Alan Gardner is a deputy editor at ESPNcricinfo. @alanroderick
BAN v NZ (1)
Asian Games (W) (2)
Malaysia Tri (1)
CPL 2023 (1)
County DIV1 (5)
County DIV2 (3)
RHF Trophy (1)
Gulf T20I (1)
ENG v IRE (1)
England 275 (Burns 132, Southee 6-43) and 170 for 3 (Sibley 60*, Wagner 2-27) drew with New Zealand 378 (Conway 200, Nicholls 61, Robinson 4-75) and 169 for 6 dec (Latham 36, Robinson 3-26)
There are often many different ways to end up at the same destination. The first Lord's Test in two years had seemed destined for a draw after losing the entire third day to rain, and drawn it surely was as the teams shook hands at just gone 7pm on the final evening.
But there was peril and intrigue along the route, as New Zealand sprung a declaration on England after a brief shower brought about an early lunch. The carrot of chasing 273 in 75 overs had been dangled, though England were clearly wary of the offer. The home side looked outmatched for much of this first Test and the nerves were palpable when they fell to 56 for 2 shortly before tea, a wicket away from their youthful middle order being exposed.
In the end, there was not enough life in the pitch nor sand in the hourglass for New Zealand to make a concerted victory push. Dom Sibley batted more than five hours for a barnacle-encrusted half-century, as he and England's captain, Joe Root, ensured against jitters with an 80-run stand that stretched into the evening session.
Even if there was no great final-day drama, the crowd were nevertheless keen to get in on the act, cheering the sweaty indefatigability of Neil Wagner - who went against type to crowbar out Rory Burns, England's first-innings centurion, and Root across two canny spells of searching swing bowling - as well as Sibley's almost heroically shot-shy approach to accumulation. Sibley ended a run of six consecutive innings without reaching double-figures to record his highest score since making 87 in Chennai earlier this year.
New Zealand have only won once before at Lord's, during their previous series victory in England back in 1999, but they resolved to give themselves a chance of another after resuming their second innings with a lead of 165. They took that on by more than 100 for the loss of four wickets during a lively morning session, which was curtailed by the arrival of rain, and then chose to set England what would have been the third-highest chase on the ground.
With Sibley searching for form and Burns playing in typically lugubrious fashion, the opening pair signalled England's intent. If not exactly shutting up shop, they were certainly prioritising a stock take out the back. Signs of variable bounce did little to coax greater intent, and Burns was struck a painful blow on the hand when Tim Southee got the ball to kick up from a length.
England had taken more than 23 overs in adding 49 for the first wicket when Wagner broke through. Following the blow from Southee, Burns almost fell to the same bowler when he gloved the ball just short of slip, and the introduction of Wagner's left-arm angle of attack only played on his uncertainty. After nine dot balls, which included an unsuccessful swipe, Burns fenced uncertainly to send an outswinger low to second slip.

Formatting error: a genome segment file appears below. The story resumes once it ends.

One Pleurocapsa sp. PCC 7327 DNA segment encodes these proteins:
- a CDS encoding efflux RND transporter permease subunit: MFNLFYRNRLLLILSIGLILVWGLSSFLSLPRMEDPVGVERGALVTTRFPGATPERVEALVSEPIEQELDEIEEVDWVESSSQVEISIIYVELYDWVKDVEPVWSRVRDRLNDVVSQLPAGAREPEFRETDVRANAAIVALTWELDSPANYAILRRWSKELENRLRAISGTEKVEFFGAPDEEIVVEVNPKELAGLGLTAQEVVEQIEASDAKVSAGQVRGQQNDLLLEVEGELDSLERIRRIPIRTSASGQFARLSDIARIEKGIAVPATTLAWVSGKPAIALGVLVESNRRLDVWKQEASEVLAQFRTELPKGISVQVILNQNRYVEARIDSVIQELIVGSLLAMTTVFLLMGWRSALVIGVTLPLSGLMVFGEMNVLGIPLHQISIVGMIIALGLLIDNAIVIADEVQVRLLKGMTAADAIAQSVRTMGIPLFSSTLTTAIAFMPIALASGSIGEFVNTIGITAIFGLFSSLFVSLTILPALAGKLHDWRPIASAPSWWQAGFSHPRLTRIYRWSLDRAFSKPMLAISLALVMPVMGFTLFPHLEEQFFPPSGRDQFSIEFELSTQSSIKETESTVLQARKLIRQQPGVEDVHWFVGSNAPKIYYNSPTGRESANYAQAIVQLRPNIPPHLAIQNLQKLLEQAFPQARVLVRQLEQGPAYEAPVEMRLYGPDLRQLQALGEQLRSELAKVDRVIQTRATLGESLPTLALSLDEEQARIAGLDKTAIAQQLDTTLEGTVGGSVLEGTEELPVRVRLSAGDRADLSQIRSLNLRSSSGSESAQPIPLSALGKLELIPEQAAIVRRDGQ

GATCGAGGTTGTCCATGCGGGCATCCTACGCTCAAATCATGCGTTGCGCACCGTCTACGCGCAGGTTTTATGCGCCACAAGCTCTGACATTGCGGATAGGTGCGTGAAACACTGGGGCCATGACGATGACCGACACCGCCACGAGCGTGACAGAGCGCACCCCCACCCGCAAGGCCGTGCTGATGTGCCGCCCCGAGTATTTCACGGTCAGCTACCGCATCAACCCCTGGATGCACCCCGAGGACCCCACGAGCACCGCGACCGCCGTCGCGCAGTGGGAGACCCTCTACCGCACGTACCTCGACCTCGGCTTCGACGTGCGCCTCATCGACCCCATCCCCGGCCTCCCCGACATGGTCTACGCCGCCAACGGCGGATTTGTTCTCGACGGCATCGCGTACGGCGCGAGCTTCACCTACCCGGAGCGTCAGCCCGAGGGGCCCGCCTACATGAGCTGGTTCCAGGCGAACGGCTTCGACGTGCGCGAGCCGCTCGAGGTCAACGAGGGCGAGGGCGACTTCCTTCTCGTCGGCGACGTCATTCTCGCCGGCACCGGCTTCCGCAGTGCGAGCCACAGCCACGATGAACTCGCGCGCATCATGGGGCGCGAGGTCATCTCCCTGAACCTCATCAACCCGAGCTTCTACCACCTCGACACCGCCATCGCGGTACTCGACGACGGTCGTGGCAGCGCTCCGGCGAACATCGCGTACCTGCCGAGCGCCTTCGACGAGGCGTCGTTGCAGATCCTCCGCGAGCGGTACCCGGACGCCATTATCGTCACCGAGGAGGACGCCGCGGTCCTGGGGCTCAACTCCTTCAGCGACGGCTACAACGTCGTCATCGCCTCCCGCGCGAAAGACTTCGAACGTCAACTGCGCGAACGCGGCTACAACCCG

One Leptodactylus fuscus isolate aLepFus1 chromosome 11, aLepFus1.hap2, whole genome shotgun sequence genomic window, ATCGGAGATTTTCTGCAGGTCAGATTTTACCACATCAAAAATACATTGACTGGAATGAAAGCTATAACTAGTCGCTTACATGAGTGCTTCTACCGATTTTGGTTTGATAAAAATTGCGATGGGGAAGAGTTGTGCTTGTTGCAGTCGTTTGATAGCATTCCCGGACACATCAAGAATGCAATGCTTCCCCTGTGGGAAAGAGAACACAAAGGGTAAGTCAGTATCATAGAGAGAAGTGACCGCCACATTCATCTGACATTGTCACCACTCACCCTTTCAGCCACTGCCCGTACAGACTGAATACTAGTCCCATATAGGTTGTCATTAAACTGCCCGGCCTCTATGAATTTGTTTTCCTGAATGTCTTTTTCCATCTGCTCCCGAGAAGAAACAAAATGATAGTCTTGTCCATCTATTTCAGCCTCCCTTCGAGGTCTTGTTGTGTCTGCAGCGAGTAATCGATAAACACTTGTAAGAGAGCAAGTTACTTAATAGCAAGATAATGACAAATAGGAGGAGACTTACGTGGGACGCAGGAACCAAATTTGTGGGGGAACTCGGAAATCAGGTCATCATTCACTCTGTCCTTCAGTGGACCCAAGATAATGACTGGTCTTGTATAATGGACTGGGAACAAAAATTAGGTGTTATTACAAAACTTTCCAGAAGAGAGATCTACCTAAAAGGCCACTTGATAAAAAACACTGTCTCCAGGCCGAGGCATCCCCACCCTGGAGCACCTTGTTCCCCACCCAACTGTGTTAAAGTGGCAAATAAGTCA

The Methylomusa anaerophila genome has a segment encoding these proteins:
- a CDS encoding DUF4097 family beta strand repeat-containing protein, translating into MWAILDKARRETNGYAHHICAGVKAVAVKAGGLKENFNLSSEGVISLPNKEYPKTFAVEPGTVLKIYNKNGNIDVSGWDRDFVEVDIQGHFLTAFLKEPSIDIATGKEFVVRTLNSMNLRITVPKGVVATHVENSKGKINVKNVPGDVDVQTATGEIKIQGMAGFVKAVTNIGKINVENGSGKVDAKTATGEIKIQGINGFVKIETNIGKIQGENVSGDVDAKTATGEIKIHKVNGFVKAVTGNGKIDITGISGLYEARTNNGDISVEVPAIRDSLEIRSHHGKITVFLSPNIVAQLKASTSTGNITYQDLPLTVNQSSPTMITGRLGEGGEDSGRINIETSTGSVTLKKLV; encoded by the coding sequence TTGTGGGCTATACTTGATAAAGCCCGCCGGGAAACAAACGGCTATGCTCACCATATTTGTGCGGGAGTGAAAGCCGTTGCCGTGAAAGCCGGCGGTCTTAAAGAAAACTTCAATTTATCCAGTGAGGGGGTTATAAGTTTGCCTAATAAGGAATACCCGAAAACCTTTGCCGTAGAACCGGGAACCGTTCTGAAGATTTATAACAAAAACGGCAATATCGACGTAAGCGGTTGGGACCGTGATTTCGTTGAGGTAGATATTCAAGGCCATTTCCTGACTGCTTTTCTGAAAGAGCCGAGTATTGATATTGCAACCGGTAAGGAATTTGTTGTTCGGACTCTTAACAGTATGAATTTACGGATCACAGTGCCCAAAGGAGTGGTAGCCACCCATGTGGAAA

With the atmosphere getting tense, Sibley edged Wagner through the cordon for four, and then with tea approaching Zak Crawley threw the bat to be caught in the gully. As in the first innings, he had fallen for 2 driving ambitiously at a full, wide delivery from Southee.
That left New Zealand needing eight wickets going into the final session, with England notionally looking to score 217 from 43 overs. Root eked his way to 4 off 38 balls, confirming that there would be no attempt to ruffle Kiwi feathers, and although he fell to Wagner, pinned on leg stump despite a review with the shadows beginning to lengthen, New Zealand could muster no further inroads.
The morning began with Wagner in the thick of the action, too, as New Zealand's nightwatchman carved and clipped a pair of boundaries in Stuart Broad's opening over. Wagner fell in the next, top-edging a pull to give Ollie Robinson his seventh wicket on debut, but frustration began to mount for Broad, who had gone five consecutive innings without success, as he saw Tom Latham dropped by the diving Crawley at midwicket. He soon had a moment of succour, though, when trapping the New Zealand opener lbw for his first dismissal in 488 deliveries.
With the watchful Latham gone, Ross Taylor upped the tempo during an innings of 33 off 35 that saw Robinson swung into the Tavern Stand and Mark Wood sliced over the rope at third man. Another swipe at Wood resulted in an edge behind, and with the players staying out during a rain shower, Henry Nicholls also fell trying to lift the scoring, as he gloved a reverse-sweep off Root's offspin. New Zealand's declaration was another enterprising move but the series will now be decided by the next week's encounter at Edgbaston.
How many 'team hat-tricks' have there been in Tests?
Also, what is the record for the most men out for 1 in a Test?
Debut double helps Devon Conway enter Test batters' rankings at No. 77
Ollie Robinson made a big entry too, his seven wickets at Lord's taking him to 69th among bowlers
Dom Bess added to England squad for Edgbaston Test against New Zealand
Jack Leach in line for recall as England fined 40% of match fees for slow over-rate
A Lord's celebration marred by England's lack of will to win
Day five of the first Test was such a contrast to the last time England and New Zealand had played at Lord's - in the 2019 World Cup final